Eurozone PMI January 2019

Eurozone

Eurozone: PMI drops to over five-year low at start of 2019

December 14, 2018

Leading data suggests that the Euro area’s economy started the year on a sour note. The Eurozone Composite Purchasing Managers’ Index (PMI), produced by IHS Markit, fell from December’s 51.1 to 50.7 in January—the worst result since July 2013. As a result, the composite PMI lies close to the 50-threshold that separates expanding business activity from contracting in the Eurozone.

Both the manufacturing and services sectors PMIs fell in January, leading to the composite index’s decrease. New business inflows fell for the first time since November 2014 and exports recorded a fourth successive contraction. In addition, job growth lost steam, with the services sector particularly hard-hit. That said, business optimism rose slightly in January, although remained near a four-year low. On the price front, input cost inflation fell to an almost one-and-a-half year low.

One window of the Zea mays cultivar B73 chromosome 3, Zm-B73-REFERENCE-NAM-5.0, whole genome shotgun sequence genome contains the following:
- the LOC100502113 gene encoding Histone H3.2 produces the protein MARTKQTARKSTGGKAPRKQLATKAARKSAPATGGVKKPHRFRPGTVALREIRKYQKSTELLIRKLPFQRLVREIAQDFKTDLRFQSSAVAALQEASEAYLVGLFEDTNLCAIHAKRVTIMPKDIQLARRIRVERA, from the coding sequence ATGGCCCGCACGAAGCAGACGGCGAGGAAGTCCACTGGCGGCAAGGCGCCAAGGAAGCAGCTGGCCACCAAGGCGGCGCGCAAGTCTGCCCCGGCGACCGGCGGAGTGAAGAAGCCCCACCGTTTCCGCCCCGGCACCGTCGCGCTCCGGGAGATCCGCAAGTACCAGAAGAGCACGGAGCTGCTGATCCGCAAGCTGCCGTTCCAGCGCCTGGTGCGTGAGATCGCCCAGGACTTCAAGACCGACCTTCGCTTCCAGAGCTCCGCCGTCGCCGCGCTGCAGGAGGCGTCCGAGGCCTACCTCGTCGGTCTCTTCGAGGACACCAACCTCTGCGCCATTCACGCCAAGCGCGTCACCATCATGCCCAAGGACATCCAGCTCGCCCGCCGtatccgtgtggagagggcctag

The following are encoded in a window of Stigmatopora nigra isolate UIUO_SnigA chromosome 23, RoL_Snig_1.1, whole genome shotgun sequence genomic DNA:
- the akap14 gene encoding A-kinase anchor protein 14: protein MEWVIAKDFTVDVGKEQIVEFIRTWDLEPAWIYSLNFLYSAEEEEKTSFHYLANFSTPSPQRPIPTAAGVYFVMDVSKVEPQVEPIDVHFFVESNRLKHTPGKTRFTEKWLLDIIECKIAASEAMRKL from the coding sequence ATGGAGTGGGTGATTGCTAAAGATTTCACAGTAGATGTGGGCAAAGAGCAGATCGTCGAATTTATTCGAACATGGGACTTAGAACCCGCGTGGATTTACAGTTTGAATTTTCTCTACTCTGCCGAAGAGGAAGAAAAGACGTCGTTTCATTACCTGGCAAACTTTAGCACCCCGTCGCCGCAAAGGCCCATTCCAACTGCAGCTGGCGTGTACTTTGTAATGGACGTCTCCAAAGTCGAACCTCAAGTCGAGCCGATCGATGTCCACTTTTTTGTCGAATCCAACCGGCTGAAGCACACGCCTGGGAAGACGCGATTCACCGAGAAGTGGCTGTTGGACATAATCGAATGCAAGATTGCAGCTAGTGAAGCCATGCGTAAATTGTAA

Regarding the two largest Eurozone economies, France’s composite PMI fell to an over four-year low in January amid a tough domestic backdrop partially due to the ‘yellow vests’ protests. In contrast, Germany’s PMI edged up, although remained at a weak level given recent data. Elsewhere in the region, output growth dropped to the lowest level seen since November 2013.

FocusEconomics Consensus Forecast panelists expect the Eurozone economy to expand 1.6% in 2019, which is unchanged from last month’s forecast. For 2020, panelists expect the economy to grow 1.5%.


Author: Angela Bouzanis, Senior Economist

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Euro PMI January 2019

Note: IHS Markit Purchasing Managers’ Index (PMI) Composite Output Index. A reading above 50 indicates an expansion in business activity while a value below 50 points to a contraction
Source: IHS Markit


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